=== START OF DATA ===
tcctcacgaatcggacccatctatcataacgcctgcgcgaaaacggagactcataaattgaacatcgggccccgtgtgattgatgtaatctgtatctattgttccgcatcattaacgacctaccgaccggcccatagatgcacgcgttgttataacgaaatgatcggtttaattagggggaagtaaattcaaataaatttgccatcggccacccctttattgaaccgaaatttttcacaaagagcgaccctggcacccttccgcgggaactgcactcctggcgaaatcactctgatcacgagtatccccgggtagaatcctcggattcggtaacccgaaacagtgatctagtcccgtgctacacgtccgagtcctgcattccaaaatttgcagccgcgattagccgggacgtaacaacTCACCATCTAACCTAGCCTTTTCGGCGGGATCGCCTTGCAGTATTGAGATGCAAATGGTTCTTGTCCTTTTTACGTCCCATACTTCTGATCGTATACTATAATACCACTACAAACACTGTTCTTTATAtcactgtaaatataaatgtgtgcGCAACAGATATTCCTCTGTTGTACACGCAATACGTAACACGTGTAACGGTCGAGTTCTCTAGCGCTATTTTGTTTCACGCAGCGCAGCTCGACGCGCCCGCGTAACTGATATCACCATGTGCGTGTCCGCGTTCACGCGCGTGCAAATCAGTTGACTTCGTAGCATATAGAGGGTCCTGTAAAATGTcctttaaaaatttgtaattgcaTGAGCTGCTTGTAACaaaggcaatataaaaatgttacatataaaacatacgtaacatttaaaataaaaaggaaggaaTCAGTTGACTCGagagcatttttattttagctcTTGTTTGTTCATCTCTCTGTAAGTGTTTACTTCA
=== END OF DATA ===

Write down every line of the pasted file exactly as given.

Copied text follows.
tcctcacgaatcggacccatctatcataacgcctgcgcgaaaacggagactcataaattgaacatcgggccccgtgtgattgatgtaatctgtatctattgttccgcatcattaacgacctaccgaccggcccatagatgcacgcgttgttataacgaaatgatcggtttaattagggggaagtaaattcaaataaatttgccatcggccacccctttattgaaccgaaatttttcacaaagagcgaccctggcacccttccgcgggaactgcactcctggcgaaatcactctgatcacgagtatccccgggtagaatcctcggattcggtaacccgaaacagtgatctagtcccgtgctacacgtccgagtcctgcattccaaaatttgcagccgcgattagccgggacgtaacaacTCACCATCTAACCTAGCCTTTTCGGCGGGATCGCCTTGCAGTATTGAGATGCAAATGGTTCTTGTCCTTTTTACGTCCCATACTTCTGATCGTATACTATAATACCACTACAAACACTGTTCTTTATAtcactgtaaatataaatgtgtgcGCAACAGATATTCCTCTGTTGTACACGCAATACGTAACACGTGTAACGGTCGAGTTCTCTAGCGCTATTTTGTTTCACGCAGCGCAGCTCGACGCGCCCGCGTAACTGATATCACCATGTGCGTGTCCGCGTTCACGCGCGTGCAAATCAGTTGACTTCGTAGCATATAGAGGGTCCTGTAAAATGTcctttaaaaatttgtaattgcaTGAGCTGCTTGTAACaaaggcaatataaaaatgttacatataaaacatacgtaacatttaaaataaaaaggaaggaaTCAGTTGACTCGagagcatttttattttagctcTTGTTTGTTCATCTCTCTGTAAGTGTTTACTTCA